After five straight months of declining employment, Maryland gained 1,400 jobs in August, sparked by a big boost from teachers and other school employees returning to work, according to new federal figures.
But the numbers are preliminary and could be revised. Officials initially reported an 800-job gain for the state in July but recently flipped that to an 800-job loss.
All told, the public sector gained 3,900 jobs in the state last month, while the private sector shed 2,500.
Although state officials noted that the overall job gain was the first for the month of August since 2007 and the largest for the month since 2005, job creation still has been anemic in Maryland, an economist said. The state has added a net 24,000 jobs in the past year, a 0.9 percent gain, below the national average of a 1.4 percent rise.
“Maryland continues to make progress toward recovery,” Scott R. Jensen, the state’s interim labor secretary, said in a conference call with reporters.
But Maryland’s increase in jobs in the past year is “not a big change” compared with growth before the Great Recession, said Daraius Irani, director of the Regional Economic Studies Institute’s applied economics and human services group at Towson University. Concerns for the state include the federal government’s impending “fiscal cliff,” in which measures such as tax cuts passed under former President George W. Bush will expire and large across-the-board spending cuts will be triggered in January unless a divided Congress acts, he said.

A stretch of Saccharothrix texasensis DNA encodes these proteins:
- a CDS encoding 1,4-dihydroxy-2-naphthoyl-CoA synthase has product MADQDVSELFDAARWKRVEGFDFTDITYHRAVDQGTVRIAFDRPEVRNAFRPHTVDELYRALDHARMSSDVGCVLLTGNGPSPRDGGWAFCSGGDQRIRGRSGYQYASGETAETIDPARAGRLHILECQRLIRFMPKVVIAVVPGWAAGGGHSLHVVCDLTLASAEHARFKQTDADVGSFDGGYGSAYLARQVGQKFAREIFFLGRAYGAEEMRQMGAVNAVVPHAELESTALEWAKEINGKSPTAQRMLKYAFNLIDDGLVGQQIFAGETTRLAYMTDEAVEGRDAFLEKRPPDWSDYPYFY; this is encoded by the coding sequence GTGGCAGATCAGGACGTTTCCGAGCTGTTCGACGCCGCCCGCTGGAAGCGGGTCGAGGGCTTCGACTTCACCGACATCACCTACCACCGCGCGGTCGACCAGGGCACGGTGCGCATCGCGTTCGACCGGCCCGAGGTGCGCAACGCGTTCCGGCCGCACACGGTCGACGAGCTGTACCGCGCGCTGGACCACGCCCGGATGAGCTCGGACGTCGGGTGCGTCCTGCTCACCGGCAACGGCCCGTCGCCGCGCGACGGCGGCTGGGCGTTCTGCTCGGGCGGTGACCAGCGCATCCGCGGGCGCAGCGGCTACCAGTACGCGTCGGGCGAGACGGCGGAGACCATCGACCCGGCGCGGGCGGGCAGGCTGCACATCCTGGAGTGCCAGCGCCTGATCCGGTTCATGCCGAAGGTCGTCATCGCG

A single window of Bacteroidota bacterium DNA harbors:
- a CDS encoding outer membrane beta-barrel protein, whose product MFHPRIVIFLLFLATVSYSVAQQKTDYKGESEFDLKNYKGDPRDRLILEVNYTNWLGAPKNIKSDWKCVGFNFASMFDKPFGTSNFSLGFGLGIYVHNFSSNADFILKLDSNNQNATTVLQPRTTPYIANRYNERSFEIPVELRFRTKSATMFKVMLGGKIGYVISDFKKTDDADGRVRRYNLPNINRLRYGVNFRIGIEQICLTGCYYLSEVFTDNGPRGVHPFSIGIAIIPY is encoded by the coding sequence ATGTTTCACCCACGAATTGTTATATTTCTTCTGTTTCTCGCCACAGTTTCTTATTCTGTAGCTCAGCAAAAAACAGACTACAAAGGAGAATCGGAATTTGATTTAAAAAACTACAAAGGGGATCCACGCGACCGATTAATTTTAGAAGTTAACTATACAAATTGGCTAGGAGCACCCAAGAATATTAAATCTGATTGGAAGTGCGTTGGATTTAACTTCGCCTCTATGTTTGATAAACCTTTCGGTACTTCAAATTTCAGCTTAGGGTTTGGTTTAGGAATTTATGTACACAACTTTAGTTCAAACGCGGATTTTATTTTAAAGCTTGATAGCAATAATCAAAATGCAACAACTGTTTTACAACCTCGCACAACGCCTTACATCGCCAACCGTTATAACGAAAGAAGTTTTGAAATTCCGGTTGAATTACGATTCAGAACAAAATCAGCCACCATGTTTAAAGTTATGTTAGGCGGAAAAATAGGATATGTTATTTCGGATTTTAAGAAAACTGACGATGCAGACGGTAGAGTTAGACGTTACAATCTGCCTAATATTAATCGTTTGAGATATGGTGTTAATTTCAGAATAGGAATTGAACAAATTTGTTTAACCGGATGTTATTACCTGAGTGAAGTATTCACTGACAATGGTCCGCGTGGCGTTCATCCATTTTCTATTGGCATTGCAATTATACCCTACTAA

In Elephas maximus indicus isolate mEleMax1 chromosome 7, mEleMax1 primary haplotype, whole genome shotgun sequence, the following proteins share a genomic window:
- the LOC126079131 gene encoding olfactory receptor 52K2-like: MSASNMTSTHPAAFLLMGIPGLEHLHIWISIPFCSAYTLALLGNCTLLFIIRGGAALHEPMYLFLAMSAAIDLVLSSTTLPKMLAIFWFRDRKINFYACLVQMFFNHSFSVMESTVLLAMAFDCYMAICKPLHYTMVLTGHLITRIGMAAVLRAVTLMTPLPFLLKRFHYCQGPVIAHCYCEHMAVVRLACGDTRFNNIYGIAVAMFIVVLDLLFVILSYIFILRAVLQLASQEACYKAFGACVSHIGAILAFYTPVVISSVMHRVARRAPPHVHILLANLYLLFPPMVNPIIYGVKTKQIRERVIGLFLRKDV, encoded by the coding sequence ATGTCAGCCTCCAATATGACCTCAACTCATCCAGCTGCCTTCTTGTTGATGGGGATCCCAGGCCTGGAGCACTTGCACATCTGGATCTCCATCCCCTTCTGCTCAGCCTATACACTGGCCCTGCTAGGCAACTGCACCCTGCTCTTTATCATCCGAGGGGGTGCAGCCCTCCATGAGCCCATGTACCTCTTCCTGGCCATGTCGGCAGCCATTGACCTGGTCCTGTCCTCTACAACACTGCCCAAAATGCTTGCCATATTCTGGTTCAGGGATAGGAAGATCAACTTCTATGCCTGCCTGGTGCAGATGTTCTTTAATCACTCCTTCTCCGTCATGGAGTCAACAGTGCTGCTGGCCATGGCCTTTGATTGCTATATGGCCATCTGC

Maryland is heavily reliant on federal jobs, which are being held hostage by inaction in Congress, Irani said.
“There probably won’t be much done about [the fiscal cliff] until after the November elections,” he said.
The state’s unemployment rate inched up to 7.1 percent in August from 7 percent in July, continuing a trend since February when the rate was 6.5 percent.
Local government jobs added 6,700 in August, about as much as that sector added in August 2011 when there was an overall job loss of 1,600. That primarily was due to teachers and other school staff returning, Jensen said.
Hotels and restaurants added 1,100 positions last month, while retail and professional services each added 700. Private education lost 2,300 jobs last month, while federal and state employers each shed more than 1,000 jobs. Manufacturing and construction showed little change.
Maryland has recovered almost 70 percent of the jobs it lost during the Great Recession of 2007-09 at a rate almost 50 percent faster than the nation, Gov. Martin O’Malley (D) said in a statement.
“Our economy is an innovation economy, and our greatest competitive assets are the talents, skills, creativity, ingenuity and education of our people,” O’Malley said.
The state is “simply not competing with our neighbors," Larry Hogan, chairman of Change Maryland, a group that opposes O’Malley’s policies, said in a statement. Since January 2007, jobs in Maryland have declined by 1.4 percent, the second-biggest drop in the region behind Delaware, he said.
But Virginia lost 12,400 jobs last month, according to the new federal data. Since January 2007, Virginia jobs are down 1.2 percent.
Mark Uncapher, Montgomery County Republican Party chairman, said in a statement that O’Malley’s “economic strategy of raising income taxes on individuals, at the same time he cuts taxes for gambling operators, is not working."